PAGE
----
No one ever told me about this Walter Brennan. The one in Along the Great Divide. Is that why the movie shocked me so much? For a spell, at least, his is one of the most wicked constructs in any western I've ever seen. To be sure, there are characters in the genre's history who've committed grander atrocities than singing a song, but I'd be hard pressed to recall a dynamic as intimately discomfiting as the one between Brennan and Kirk Douglas here, one in which a psychic wound is located and assaulted with such relentless and gleeful surgical precision.
To clarify: Douglas is the marshall who is transporting Brennan's horse thief to face a murder charge properly in a courtroom, evading the father of the murdered man and his lynch mob who assume Brennan's guilt and seek his neck. Brennan, who sees this escort as merely (cruelly?) prolonging the same fate the mob intends to mete out, whiles away the hours with song, and stumbles onto the tune ("Down in the Valley"; more lovely = more menacing) which Douglas's father, killed years ago in a preventable lynching, used to sing to his son. Brennan hones in on the distress the song creates in Douglas and, against warnings, sings it loud and repeatedly, taunting the haunted lawman with invoked and mocked paternal parallels.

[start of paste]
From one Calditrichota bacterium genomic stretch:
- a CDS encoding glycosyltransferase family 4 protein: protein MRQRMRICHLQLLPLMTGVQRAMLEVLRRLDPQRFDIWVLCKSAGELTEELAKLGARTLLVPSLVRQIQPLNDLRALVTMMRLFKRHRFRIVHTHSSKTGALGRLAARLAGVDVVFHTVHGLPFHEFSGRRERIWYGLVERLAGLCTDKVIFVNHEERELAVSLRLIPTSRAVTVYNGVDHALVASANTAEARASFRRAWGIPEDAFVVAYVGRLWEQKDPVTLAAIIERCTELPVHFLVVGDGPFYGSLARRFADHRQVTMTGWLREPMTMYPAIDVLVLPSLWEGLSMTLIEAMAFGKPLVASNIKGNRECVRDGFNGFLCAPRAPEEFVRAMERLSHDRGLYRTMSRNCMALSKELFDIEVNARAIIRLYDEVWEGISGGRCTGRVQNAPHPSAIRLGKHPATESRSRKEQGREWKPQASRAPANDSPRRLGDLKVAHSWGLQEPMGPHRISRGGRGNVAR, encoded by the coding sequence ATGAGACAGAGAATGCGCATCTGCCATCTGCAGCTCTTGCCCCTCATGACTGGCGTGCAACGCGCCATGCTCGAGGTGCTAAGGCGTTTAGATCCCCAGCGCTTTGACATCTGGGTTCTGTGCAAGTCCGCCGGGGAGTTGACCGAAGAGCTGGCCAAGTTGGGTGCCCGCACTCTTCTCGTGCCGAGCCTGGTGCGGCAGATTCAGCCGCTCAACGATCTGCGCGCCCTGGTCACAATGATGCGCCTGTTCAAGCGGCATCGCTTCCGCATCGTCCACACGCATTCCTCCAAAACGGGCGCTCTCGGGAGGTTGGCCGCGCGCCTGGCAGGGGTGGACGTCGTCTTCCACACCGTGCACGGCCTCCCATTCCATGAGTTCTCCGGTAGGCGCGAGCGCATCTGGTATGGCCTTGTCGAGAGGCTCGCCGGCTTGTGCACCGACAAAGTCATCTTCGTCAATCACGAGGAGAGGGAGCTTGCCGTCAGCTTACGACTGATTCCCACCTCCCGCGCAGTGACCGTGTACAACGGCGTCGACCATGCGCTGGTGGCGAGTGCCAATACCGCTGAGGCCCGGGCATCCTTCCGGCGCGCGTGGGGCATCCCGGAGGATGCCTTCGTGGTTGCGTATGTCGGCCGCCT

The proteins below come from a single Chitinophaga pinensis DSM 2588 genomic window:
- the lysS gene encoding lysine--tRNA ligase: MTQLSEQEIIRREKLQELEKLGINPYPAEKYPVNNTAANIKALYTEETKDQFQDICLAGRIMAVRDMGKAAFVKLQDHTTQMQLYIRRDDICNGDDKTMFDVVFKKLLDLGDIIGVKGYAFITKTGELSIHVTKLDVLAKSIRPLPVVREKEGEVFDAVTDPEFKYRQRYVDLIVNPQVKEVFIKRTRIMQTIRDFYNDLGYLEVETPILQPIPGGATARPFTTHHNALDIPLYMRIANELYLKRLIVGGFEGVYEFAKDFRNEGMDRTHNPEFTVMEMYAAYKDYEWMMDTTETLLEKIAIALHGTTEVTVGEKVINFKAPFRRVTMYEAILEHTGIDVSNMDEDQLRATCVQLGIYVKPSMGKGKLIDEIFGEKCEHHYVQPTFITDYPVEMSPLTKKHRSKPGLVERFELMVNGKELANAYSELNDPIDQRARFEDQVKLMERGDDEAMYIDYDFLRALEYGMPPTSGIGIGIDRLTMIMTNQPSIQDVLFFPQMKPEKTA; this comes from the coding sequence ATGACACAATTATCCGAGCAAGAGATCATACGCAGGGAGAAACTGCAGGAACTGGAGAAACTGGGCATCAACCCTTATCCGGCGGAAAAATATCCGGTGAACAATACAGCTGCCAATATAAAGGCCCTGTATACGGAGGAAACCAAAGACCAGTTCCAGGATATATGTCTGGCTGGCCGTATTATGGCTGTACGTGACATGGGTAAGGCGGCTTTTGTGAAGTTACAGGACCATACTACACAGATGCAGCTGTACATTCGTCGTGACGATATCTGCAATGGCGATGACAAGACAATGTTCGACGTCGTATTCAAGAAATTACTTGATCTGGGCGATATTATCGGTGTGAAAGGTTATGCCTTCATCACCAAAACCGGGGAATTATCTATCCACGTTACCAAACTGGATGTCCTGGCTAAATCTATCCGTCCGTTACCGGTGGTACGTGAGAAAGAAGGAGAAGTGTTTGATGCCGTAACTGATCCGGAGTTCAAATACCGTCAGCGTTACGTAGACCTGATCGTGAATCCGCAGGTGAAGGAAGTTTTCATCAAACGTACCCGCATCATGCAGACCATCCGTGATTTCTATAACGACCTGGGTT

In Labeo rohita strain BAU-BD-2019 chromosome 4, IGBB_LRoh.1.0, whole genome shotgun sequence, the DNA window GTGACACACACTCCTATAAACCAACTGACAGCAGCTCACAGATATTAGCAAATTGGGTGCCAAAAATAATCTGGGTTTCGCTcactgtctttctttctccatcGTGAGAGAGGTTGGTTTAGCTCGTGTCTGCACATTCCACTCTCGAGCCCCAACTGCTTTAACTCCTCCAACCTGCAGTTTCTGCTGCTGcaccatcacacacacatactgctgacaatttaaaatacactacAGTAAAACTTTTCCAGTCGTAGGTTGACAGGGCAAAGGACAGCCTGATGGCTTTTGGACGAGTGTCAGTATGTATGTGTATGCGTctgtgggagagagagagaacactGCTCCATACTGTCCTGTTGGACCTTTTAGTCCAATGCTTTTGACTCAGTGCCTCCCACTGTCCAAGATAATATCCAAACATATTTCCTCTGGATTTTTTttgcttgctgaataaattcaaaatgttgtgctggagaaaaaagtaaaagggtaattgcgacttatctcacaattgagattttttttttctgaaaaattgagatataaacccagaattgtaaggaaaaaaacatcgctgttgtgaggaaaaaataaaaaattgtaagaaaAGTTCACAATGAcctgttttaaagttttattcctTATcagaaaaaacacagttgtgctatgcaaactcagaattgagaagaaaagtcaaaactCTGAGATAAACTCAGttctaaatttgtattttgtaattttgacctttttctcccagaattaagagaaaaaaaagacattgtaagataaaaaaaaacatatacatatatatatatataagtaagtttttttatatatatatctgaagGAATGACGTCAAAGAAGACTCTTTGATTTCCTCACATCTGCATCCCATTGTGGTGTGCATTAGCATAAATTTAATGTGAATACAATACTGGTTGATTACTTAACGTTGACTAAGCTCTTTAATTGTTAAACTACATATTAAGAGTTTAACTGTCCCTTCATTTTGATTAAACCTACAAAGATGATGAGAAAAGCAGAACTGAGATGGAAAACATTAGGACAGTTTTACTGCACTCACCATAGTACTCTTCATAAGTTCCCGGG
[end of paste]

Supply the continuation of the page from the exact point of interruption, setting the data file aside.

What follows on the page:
Towards what end? Presumably, Brennan aims to be set free in lieu of the madness he might provoke. (As played, a bullet in the head seems the more likely natural outcome). But Walsh and Brennan conspire to point at something more sinister: that this man is positively relishing in the torture he is inflicting, secretly thanking the stars that they have aligned to put him in such a position. The basic survival strategy of Brennan's character here is, as far as Hollywood logic extends, plausible - in an impossible situation, a person pounces on any scrap that may translate to power - but it does not account for the almost pathological grins of satisfaction and gut cackles of pure pleasure that inflect Brennan's performance. These interactions are so stinging, so stark in their single-minded pursuit of emotional damage, that they threaten to overwhelm practically every other development of drama and character in the film. That Brennan ultimately winds up some Frankenstein monster of victim, devilish antagonist, fool, ally, ghost, patsy, and benefactor of faith is just one source of the film's mystery. And when Walsh's sadistic streak (which doesn't begin and end with Brennan; Ray Teal's repeated delighting in the desperation and violent infighting of his prisoners is just as unaccountable) seems ready to tip over into the wearying, we get the remarkably tender scene of Douglas riding horseback with a dying John Agar, singing the forbidden song to comfort his friend as the life leaks out of his body while shots of Brennan, a tired and wholly impassive witness, are tossed out like a dare. The movie turns on such sequences where configurations, both mythic and immediate, of child/parent/death become fluid and interchangeable, with the residual guilt and grace momentarily assuming total command of the narrative. The dexterity with which the film bridges not just pure viciousness and utter humility, but such credible versions of each, is astonishing.